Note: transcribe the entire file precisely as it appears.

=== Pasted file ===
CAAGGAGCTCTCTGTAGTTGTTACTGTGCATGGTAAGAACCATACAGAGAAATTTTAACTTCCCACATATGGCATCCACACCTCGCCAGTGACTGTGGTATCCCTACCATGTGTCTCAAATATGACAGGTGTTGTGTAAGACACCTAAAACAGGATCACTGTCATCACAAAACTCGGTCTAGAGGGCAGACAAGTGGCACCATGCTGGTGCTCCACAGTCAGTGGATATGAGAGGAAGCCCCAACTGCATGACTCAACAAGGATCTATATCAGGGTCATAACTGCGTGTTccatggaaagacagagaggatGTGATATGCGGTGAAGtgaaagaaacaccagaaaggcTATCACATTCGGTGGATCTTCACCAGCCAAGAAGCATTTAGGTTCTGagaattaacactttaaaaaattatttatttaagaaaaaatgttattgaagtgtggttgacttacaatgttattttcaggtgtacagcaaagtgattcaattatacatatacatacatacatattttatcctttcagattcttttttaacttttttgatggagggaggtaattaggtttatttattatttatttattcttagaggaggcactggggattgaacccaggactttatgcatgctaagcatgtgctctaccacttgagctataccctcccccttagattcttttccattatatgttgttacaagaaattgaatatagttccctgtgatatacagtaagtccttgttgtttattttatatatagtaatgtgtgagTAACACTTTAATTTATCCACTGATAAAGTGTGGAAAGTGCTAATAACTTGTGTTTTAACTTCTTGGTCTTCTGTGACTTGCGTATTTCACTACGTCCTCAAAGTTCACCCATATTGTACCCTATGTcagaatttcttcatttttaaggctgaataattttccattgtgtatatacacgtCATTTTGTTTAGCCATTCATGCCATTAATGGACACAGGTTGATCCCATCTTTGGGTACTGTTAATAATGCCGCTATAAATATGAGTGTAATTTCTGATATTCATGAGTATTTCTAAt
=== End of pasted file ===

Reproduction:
CAAGGAGCTCTCTGTAGTTGTTACTGTGCATGGTAAGAACCATACAGAGAAATTTTAACTTCCCACATATGGCATCCACACCTCGCCAGTGACTGTGGTATCCCTACCATGTGTCTCAAATATGACAGGTGTTGTGTAAGACACCTAAAACAGGATCACTGTCATCACAAAACTCGGTCTAGAGGGCAGACAAGTGGCACCATGCTGGTGCTCCACAGTCAGTGGATATGAGAGGAAGCCCCAACTGCATGACTCAACAAGGATCTATATCAGGGTCATAACTGCGTGTTccatggaaagacagagaggatGTGATATGCGGTGAAGtgaaagaaacaccagaaaggcTATCACATTCGGTGGATCTTCACCAGCCAAGAAGCATTTAGGTTCTGagaattaacactttaaaaaattatttatttaagaaaaaatgttattgaagtgtggttgacttacaatgttattttcaggtgtacagcaaagtgattcaattatacatatacatacatacatattttatcctttcagattcttttttaacttttttgatggagggaggtaattaggtttatttattatttatttattcttagaggaggcactggggattgaacccaggactttatgcatgctaagcatgtgctctaccacttgagctataccctcccccttagattcttttccattatatgttgttacaagaaattgaatatagttccctgtgatatacagtaagtccttgttgtttattttatatatagtaatgtgtgagTAACACTTTAATTTATCCACTGATAAAGTGTGGAAAGTGCTAATAACTTGTGTTTTAACTTCTTGGTCTTCTGTGACTTGCGTATTTCACTACGTCCTCAAAGTTCACCCATATTGTACCCTATGTcagaatttcttcatttttaaggctgaataattttccattgtgtatatacacgtCATTTTGTTTAGCCATTCATGCCATTAATGGACACAGGTTGATCCCATCTTTGGGTACTGTTAATAATGCCGCTATAAATATGAGTGTAATTTCTGATATTCATGAGTATTTCTAAt